When it comes to the cost of nuclear, it is clear both sides forget inconvenient items. Let me list a few for renewables:

    1 Areas required for sun and wind generation and cost, remembering that generation should be close to consumers
    2 If not close, costs of power lines, either additional capacity or new
    3 Cost of subsidies for renewables
    4 Cost of storage with batteries
    5 Cost of replacement of panels and mill blades in landfill or recycling is not an argument, as shutting a reactor is also a cost

    • Geoff Miell says

      Dominic Wild,
      A recent article suggested why Japan can build a nuclear power station in four years vs. America with a ten-year build time.

      What article, Dominic?

      Japan’s Strategic Energy Plan, published Oct 2021, emphasizes the importance of renewable energy sources, but utilization of nuclear power is
      included as an option to achieve the goal. However, the basic policy of “reducing its dependence on nuclear power as much as possible” remains unchanged, and there is no explicit mentioning of building new nuclear power plants. See the World Nuclear Industry Status Report-2022

      Japan is concerned about the ongoing risks of tsunamis, and now military attacks on civilian nuclear power plants (following the Russian attacks on Chernobyl and Zaporizhzhia nuclear power plants).

      When it comes to the cost of nuclear, it is clear both sides forget inconvenient items.

      It seems to me that you refuse to accept the overwhelming evidence/data that nuclear power is very expensive at an estimated LCOE of AU$140-330/MWh for SMRs, compared with renewables with integration costs.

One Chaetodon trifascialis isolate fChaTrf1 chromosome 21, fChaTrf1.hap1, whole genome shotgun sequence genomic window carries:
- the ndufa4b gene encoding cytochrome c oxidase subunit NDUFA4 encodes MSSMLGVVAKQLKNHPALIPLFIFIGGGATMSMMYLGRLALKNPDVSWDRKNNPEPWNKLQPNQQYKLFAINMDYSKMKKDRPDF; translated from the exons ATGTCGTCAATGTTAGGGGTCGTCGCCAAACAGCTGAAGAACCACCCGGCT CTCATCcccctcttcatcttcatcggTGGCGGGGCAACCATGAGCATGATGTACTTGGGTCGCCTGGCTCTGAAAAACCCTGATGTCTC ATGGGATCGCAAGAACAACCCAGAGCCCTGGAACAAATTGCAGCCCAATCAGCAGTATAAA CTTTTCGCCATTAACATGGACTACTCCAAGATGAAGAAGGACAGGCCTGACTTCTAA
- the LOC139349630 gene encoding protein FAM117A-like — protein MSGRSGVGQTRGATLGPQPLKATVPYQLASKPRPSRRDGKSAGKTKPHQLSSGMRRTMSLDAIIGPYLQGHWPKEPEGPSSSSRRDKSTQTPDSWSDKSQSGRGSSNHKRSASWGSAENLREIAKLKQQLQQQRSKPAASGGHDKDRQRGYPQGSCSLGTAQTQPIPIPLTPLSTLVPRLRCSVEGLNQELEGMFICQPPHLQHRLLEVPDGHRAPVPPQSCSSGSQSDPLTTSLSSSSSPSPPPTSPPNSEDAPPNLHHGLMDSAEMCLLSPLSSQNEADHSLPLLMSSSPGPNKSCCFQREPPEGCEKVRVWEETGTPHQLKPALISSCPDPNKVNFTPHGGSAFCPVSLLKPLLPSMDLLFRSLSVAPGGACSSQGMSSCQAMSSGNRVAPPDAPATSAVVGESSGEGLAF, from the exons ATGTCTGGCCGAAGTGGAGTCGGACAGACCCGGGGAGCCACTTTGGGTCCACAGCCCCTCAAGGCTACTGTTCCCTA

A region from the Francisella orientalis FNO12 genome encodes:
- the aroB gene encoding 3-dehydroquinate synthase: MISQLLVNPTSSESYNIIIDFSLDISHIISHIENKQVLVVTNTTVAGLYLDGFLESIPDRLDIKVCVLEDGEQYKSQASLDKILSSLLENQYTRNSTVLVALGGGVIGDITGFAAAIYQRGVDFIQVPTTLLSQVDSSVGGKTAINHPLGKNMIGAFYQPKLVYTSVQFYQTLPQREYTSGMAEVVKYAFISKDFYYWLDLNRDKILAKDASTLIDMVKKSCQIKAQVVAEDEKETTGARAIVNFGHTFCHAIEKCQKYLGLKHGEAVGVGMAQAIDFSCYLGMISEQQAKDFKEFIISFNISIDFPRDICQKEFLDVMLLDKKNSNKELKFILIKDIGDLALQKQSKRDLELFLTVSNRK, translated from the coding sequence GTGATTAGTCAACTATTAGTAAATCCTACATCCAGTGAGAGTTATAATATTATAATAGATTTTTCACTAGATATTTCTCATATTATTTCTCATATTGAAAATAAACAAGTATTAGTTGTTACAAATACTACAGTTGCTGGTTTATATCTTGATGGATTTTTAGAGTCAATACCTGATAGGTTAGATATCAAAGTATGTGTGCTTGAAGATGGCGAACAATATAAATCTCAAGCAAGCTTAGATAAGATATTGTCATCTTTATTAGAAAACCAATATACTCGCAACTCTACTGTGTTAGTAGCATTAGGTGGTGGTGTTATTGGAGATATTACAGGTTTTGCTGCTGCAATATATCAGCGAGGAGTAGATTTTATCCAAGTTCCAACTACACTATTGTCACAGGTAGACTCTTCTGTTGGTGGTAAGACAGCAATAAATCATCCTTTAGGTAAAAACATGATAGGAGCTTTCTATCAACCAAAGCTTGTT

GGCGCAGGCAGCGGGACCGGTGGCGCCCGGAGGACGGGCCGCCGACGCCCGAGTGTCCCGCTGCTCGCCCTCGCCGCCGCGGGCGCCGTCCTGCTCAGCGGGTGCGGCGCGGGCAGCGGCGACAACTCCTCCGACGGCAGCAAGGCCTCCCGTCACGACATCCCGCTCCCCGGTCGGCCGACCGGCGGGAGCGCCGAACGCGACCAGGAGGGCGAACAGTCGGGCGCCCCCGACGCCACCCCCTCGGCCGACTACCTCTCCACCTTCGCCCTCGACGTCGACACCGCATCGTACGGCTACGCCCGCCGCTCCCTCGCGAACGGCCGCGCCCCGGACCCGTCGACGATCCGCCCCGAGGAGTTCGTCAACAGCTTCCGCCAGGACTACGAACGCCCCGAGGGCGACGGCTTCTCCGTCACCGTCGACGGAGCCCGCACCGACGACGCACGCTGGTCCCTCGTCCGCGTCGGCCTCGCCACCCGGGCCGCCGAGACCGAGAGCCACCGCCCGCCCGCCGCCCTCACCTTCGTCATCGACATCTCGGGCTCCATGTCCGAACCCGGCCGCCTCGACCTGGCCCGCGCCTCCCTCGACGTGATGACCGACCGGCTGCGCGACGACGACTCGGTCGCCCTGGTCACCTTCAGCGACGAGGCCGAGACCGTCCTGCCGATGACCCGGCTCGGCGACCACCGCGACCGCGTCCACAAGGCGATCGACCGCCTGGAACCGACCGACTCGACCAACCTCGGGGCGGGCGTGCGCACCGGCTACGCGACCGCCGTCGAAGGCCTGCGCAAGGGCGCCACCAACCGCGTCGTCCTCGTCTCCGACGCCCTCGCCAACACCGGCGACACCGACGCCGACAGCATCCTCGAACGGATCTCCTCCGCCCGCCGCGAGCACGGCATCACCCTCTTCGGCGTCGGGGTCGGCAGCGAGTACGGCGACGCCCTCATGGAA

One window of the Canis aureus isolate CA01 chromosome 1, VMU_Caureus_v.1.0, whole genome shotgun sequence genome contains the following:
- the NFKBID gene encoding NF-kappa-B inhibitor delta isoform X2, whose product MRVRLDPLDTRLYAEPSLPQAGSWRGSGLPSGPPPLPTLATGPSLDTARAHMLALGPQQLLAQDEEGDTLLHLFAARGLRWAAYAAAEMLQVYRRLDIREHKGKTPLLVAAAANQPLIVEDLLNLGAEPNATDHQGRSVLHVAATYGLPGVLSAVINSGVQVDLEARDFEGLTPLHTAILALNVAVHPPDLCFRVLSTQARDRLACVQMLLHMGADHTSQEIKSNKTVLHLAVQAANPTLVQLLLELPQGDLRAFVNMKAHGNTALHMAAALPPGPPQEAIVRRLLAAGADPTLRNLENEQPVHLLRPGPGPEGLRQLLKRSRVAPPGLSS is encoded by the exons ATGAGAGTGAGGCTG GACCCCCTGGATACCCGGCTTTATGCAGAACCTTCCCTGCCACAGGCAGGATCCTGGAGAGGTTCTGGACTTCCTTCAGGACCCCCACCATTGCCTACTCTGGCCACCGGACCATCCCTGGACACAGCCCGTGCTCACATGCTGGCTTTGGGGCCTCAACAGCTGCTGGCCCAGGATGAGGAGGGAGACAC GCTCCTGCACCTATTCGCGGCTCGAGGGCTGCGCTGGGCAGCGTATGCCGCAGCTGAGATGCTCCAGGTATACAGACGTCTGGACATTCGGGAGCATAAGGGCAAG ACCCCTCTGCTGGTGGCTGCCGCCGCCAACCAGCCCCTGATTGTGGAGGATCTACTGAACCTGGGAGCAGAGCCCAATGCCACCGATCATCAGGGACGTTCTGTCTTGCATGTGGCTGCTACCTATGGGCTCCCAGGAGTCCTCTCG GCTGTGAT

See also Lazard’s Levelized Cost of Energy Analysis, version 15.0 (2021)

  17. Lawrence Coomber says

    Lesson 1 in Global GHG Emissions Mitigation.

    Let’s start with Africa:

    Africa urgently needs massive electricity generation to grow and develop.

    600 million people on the continent currently have no access to meaningful capacity power.

    Electricity is an absolute necessity for Africa to improve its ability to achieve and advance the United Nations’ Sustainable Development Goals (SDGs) that demand eradicating poverty and hunger, provide for good health, modern education, clean water and sanitation, modern employment opportunities, and posterity pathways through economic growth – all of which require stable and affordable massive energy access.

    The critical question asked by African leaders, government officials and representatives at COP27 in Sharm El-Sheikh, Egypt, was whether impoverished African nations can achieve these fundamental SDGs without using fossil fuels.

    The global expert scientific community’s answer was a resounding NO.

    As the developed world backtracks on energy strategies that supported their previous decades of industrialisation – while counting the environmental and societal cost of the economic impact – we could argue that Africa carries the benefit of hindsight. This retrospect leaves Africa as a blank energy canvas ripe for a case study of a Consolidated All African Nations – Nuclear Energy solution.